The Accessible Conspectus: Prayer

This is the fourth installment from a series of posts aimed at making The Ultimate Conspectus accessible to readers who have never read fiqh before.


2 Prayer

The original meaning of the word “ṣalāt” is supplication (“dūʿa”). Its technical meaning in the books of fiqh is a set of actions and utterances that begins with saying, “Allāhu akbar,” and ends with saying, “al-salāmu ʿalaykum,” performed according to specific conditions.

The textual foundation for the obligation to pray comes from the Quran and Sunnah. Allah Most High says, “…Indeed, prayer has been decreed upon the believers a decree of specified times,” [Q4:104.] The Prophet ﷺ said, “Islam is based on five pillars: testifying that there is no deity except for Allah and that Muḥammad is the Messenger of Allah ﷺ, establishing prayer, offering zakāt, performing Ḥajj, and fasting Ramaḍān.” Prayer is also mentioned in the well-known hadith where Jibril (peace be upon him) came to the Prophet ﷺ and asked about the practices and beliefs of Islam (islām and īmān), and about its perfection (iḥsān) and the signs of the Final Hour (ʿalmāt al-ṣāʿah). When asked about Islam, he ﷺ mentioned prayer and the remaining five pillars.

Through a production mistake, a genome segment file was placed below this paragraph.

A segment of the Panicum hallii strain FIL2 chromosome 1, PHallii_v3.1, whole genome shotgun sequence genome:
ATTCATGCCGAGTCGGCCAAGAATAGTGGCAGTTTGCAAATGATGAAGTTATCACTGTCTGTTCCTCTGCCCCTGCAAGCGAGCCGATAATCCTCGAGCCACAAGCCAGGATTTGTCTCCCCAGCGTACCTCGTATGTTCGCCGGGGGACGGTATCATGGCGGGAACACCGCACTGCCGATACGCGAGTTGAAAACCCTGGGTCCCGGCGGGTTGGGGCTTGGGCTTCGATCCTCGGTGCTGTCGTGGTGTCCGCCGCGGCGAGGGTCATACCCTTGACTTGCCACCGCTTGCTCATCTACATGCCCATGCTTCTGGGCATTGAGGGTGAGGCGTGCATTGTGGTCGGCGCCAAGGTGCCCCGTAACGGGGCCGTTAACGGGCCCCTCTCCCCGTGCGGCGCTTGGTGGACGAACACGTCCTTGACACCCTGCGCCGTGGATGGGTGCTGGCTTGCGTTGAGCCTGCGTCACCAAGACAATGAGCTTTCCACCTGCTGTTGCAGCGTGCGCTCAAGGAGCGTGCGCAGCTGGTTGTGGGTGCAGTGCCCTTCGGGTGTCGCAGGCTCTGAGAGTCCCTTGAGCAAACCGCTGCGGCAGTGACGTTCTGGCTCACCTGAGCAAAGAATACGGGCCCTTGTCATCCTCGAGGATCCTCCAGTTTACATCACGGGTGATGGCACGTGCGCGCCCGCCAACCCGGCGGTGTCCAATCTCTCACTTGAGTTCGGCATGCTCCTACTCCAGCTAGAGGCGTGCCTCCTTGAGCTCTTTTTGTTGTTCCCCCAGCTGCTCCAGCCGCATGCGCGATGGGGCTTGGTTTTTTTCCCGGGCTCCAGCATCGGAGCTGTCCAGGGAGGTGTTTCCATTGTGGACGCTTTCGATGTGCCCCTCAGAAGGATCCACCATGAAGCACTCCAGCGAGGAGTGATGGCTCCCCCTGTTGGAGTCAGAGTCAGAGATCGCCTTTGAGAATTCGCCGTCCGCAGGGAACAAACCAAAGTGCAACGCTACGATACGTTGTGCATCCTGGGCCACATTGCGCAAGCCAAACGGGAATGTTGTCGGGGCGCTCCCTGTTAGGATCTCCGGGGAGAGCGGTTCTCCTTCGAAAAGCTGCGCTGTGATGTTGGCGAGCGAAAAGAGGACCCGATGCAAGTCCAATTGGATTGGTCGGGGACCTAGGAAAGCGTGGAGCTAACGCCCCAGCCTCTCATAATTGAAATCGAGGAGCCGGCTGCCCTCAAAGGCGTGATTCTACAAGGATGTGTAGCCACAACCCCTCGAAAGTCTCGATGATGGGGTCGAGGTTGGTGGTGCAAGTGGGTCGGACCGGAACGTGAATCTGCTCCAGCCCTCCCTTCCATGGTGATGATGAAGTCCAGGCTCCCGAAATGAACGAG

This chapter explains the specific actions, utterances, and conditions of prayer. We begin by looking at what makes prayer obligatory. First we look at the times for the prescribed prayers and then the general conditions for its performance.

2.1 The Times of the Prescribed Prayers

Only five prayers are obligatory. The evidence for this is the hadith where the Prophet ﷺ said to a bedouin: “Five prayers: Allah has written them upon slaves in the day and night.” The bedouin asked, “Am I required to do others?” He ﷺ said, “No, [not] unless you volunteer.”

These five obligatory prayers are the daily prayers: the Noon Prayer (“ṣalāt al-ẓuhr”), the Midafternoon Prayer (“ṣalāt al-ʿaṣr”), the Sunset Prayer (“ṣalāt al-maghrib”), the Night Prayer (“ṣalāt al-ʿishāʾ”), and the Dawn Prayer (“ṣalāt al-ṣubḥ” or “ṣalāt al-fajr”).

Each one of these five prayers has a time during which it must be completed in its entirety. It is best to pray the prayer immediately after its time enters, or that you set out to pray immediately after the time enters. You should never be so late for a prayer that part of it is performed outside of its time. A prayer is considered to have been performed within its time whenever at least one of its prayer cycles (“rakʿāt”) is completed before its time goes out.